Pop up. Sell. Repeat. For many New Orleans small Black business start-ups, this method of creating new revenue streams for some black businesses, and additional revenue streams for others; have created quite a stir as business owners take full advantage of opportunities to showcase and grow their brand to a new target market. Generally, multiple businesses share a single location together while paying a vendor’s fee to rent out space for a certain amount of hours. These short stay rental spots have become useful for some Black business owners who do not have immediate access to capital for more permanent options.
Throughout the city of New Orleans, Pop-Up locations have become increasingly valuable not only to small Black business start-ups, but to the few companies who have chosen to host pop-ups as well. Earlier this year, Rouses Markets hosted a Pop-Up location featuring more than a dozen local food vendors from the greater New Orleans and surrounding areas known as the Pop-Up@Tchoup.
New Orleans natives and business owner’s Alonzo and Keshonda Piper, founders of Pipe’N Hot Coffee Shop, have participated in multiple Pop-Ups during the past year and understand the importance of how Pop-Ups create advantages in visibility for new business because of the relationship value established between the vendor and customer. The Piper’s, who have also created a group chat from previous Pop-Ups, will use this type of communication method to maintain relationships built previously.
“The group chat we started with the ladies we held our first Pop-Up with is still open. The reason why we keep it open is because when they have something coming in, we use it as another networking tool for them to say we have another Pop-Up coming up. We keep that communication open.” Piper explained to blkpreneurship.com. “It’s more like business relationships we are creating along the way. It’s a very genuine camaraderie and it places you in a position to interact with like-minded people.”
The Piper’s, who founded Pipe’N Hot Coffee Shop in July of 2018 have drawn rave reviews from all over New Orleans for their bottled Iced-coffee, which is hand made fresh with no chemicals and uses almond and whole milk as part of its tasteful coffee blend. Like many other small Black business start-ups in the New Orleans area, the Piper’s continue to learn additional value from what Pop-Up shops can create and how these values can be implemented into daily operations. “You learn how it (at Pop-Ups) is important to have a presence, customer service, and how you can not just sit at the booth.” Piper said. “You have to walk around. You have to interact and network. You have to tell people who you are and what your brand is.”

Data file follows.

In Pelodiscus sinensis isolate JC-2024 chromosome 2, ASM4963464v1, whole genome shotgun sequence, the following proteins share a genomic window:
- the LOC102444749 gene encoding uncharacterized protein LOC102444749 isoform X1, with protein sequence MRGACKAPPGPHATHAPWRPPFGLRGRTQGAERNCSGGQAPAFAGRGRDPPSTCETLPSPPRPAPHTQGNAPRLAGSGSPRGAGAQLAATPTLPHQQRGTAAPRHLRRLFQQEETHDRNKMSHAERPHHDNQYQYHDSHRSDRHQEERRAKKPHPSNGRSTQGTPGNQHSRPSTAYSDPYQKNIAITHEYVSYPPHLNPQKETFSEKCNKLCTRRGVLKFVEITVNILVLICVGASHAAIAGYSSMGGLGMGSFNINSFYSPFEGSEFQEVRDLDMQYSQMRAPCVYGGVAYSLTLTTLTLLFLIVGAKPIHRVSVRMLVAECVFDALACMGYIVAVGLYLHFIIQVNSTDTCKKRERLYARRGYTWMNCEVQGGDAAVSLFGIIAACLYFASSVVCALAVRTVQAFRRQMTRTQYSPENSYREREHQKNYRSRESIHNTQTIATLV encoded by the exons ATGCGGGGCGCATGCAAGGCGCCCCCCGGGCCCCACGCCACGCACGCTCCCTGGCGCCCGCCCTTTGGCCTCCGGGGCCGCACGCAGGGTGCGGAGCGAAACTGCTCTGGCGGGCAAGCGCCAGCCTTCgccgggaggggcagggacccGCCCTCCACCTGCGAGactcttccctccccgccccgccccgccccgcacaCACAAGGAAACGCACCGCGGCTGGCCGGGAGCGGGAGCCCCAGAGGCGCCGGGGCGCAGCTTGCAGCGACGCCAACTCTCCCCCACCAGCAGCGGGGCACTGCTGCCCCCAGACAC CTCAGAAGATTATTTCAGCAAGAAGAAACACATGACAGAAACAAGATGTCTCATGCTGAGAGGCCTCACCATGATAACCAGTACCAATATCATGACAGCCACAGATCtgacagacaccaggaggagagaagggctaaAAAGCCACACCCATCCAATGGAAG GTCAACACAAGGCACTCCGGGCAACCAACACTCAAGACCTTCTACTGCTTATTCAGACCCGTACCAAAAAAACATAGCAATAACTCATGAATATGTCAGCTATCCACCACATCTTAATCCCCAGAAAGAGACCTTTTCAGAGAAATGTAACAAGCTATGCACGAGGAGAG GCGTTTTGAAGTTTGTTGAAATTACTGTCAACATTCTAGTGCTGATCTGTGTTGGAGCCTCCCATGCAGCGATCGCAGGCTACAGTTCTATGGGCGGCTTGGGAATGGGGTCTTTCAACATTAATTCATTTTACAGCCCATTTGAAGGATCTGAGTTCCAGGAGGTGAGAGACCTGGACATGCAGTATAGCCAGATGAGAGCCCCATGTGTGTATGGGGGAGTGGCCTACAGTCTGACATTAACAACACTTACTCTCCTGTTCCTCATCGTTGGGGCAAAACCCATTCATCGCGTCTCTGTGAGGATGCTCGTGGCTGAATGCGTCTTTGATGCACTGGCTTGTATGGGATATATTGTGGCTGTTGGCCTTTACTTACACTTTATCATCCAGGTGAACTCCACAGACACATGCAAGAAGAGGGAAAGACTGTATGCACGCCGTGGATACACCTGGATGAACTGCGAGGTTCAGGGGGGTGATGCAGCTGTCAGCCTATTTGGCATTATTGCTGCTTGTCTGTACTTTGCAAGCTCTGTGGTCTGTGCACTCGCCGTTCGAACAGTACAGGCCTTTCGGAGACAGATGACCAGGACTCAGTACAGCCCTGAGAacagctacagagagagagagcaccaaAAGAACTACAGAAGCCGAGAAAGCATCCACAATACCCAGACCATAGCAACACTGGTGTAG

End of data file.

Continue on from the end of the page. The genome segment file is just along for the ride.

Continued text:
As a result of the Piper’s continued patience and increased brand visibility, their bottled Iced-Coffee blend is available for online ordering and is selling off the shelves at Carol Sue Food store located at 1605 Carol Sue Avenue in Terrytown, La. showing no signs of slowing. The excitement level experienced by both Alonzo and Keshonda are at an all time high and they feel the brand is positioned for success. “I’m excited. I’m so excited now to where I am getting anxious.” Piper stated. “I can see it, but I can’t touch it. And (when) I try to rush it, (my husband says) in due time grasshopper. In due time.”
As Pipe’N Hot Coffee Shop continues to grow into its next phase, the Piper’s next step in the process is establishing multiple revenue streams under the Pipe’N Hot corporate umbrella. “It’s going to be different divisions. Landscaping. ATM Machines. Fire Arms Training. Trading on the stock market. Pipe’N Hot Incorporated. It will be a lot of things under one corporate umbrella.”
It’s easy to see why the Piper’s shared vision and collaborative effort for Pipe’N Hot Coffee Shop will place them in a market of their own in the near future.
Folllow Pipe’N Hot on Instagram: https://www.instagram.com/pipenhotcoffeeshopllc/
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